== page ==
If the small group of visitors to the Mercer-Williams House, an antebellum mansion on the edge of one of Savannah's most elegant squares, are hoping to learn about the home's salacious history they are soon disappointed. Our knowledgeable guide does an excellent job describing the 18th and 19th century art and antiques including ivory tusks and a blunderbuss rifle collected by its last owner Jim Williams, but does not mention the notorious murder that happened in the study.
The only hint that something out of the ordinary happened here is a small framed portrait of a white-haired, mustachioed Kevin Spacey on a sideboard – star of the movie version of John Berendt's best-selling book Midnight in the Garden of Good and Evil. Such is Savannah's complicated relationship with the non-fiction book released in 1994 that catapulted the genteel southern city into international consciousness.
Before Midnight in the Garden of Good and Evil the oldest city in the state of Georgia on the south-eastern coast of the US was called the "Hostess City" and was known for its stately homes, verdant squares and the Spanish moss that drips atmospherically from century-old oak trees.
The book, which spent four years on the New York Times bestseller list, revealed Savannah's eccentric sub-culture including drag queens, voodoo practitioners and hustlers in a rich story that fits into the truth-is-stranger-than-fiction category. On the eve of the 25th anniversary of the book's release there are plenty of visitors who, like me, come here clutching a dog-eared copy of Midnight.
But Savannah is also a place that is very much looking to the future. The arrival of hip hoteliers, farm-to-table chefs and avant-garde artists (many of them graduates of the 13,000-strong Savannah College of Art and Design or SCAD) led Conde Nast Traveler to name the riverside city one of the best small cities in America.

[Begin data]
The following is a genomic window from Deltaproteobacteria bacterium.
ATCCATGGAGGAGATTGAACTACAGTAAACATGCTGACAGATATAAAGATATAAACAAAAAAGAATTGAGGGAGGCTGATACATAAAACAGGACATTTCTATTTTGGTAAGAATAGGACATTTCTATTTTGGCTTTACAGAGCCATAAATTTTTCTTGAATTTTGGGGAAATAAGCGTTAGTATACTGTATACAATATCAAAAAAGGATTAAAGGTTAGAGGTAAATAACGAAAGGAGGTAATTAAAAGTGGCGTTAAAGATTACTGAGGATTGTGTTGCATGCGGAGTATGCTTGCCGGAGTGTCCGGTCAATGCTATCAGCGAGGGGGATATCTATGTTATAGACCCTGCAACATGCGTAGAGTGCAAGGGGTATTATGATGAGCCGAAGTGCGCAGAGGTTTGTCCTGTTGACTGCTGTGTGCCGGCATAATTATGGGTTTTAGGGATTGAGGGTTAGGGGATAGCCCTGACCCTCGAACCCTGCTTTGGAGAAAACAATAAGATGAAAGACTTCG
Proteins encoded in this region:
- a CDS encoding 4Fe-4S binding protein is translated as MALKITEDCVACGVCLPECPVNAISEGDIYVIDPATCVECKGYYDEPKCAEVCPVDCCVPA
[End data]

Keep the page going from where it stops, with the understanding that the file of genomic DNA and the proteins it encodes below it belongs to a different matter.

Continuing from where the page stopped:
As well as retracing the story centred on Williams, an antiques dealer and preservationist who was tried four times for the murder of his assistant and lover Danny Hansford in the red brick mansion on Monterey Square, I want to understand the forces behind Savannah's intoxicating mix of Southern charm, enticing history and raw hedonism.
After all, this is a city that has always loved a party, so much that during Prohibition the surrounding Chatham County tried to secede from the state of Georgia to protest at the ban on alcohol. (Savannah is one of a handful of places in the US with an "open container" law which means you can walk the streets of the historic district with a drink in your hand.)
John Berendt writes in Midnight that at Jim Williams' famous parties a pianist would play cocktail music on the grand piano downstairs while an organist played classical pieces in the ballroom above. "Butlers in white jackets circulated with silver trays. Ladies in long gowns moved up and down the spiral stairs in rivers of satin and silk chiffon." As a sixth generation Savannahian tells Berendt matter of factly: "Savannah takes its parties very seriously."
It's no coincidence that absinthe is popular here. As well as shops selling artful piles of sugar cubes used to dilute the anise-flavoured liquor, the city has a hidden absinthe speakeasy, Mata Hari's, secreted down a cobbled laneway where you need a password to enter through its heavy wooden door. (Ask your concierge). Inside the dimly-lit room bartenders dressed in tuxedos and bowler hats serve (non hallucinogenic) absinthe cocktails and a lounge singer belts out a mix of jazz and Frank Sinatra tunes.
Some of the best places to visit in Savannah now are a seamless mix of old and new. Take The Grey, (thegreyrestaurant.com) a restored art deco Greyhound bus station where chef Mashama Bailey serves up modern Southern fare such as foie and grits and tempura-fried catfish. Up the road, Husk, (husksavannah.com) with its high ceilings, chandeliers and bold, modern art feels a little bit like dining in a Southern gent's very grand home. Again the menu, with dishes like smoked chicken wings with Schmaltz Hot Sauce and fried Bologna sliders, Husk (along with sister restaurants in Charleston, Nashville and Atlanta) aims to "redefine what it means to cook and eat in the South".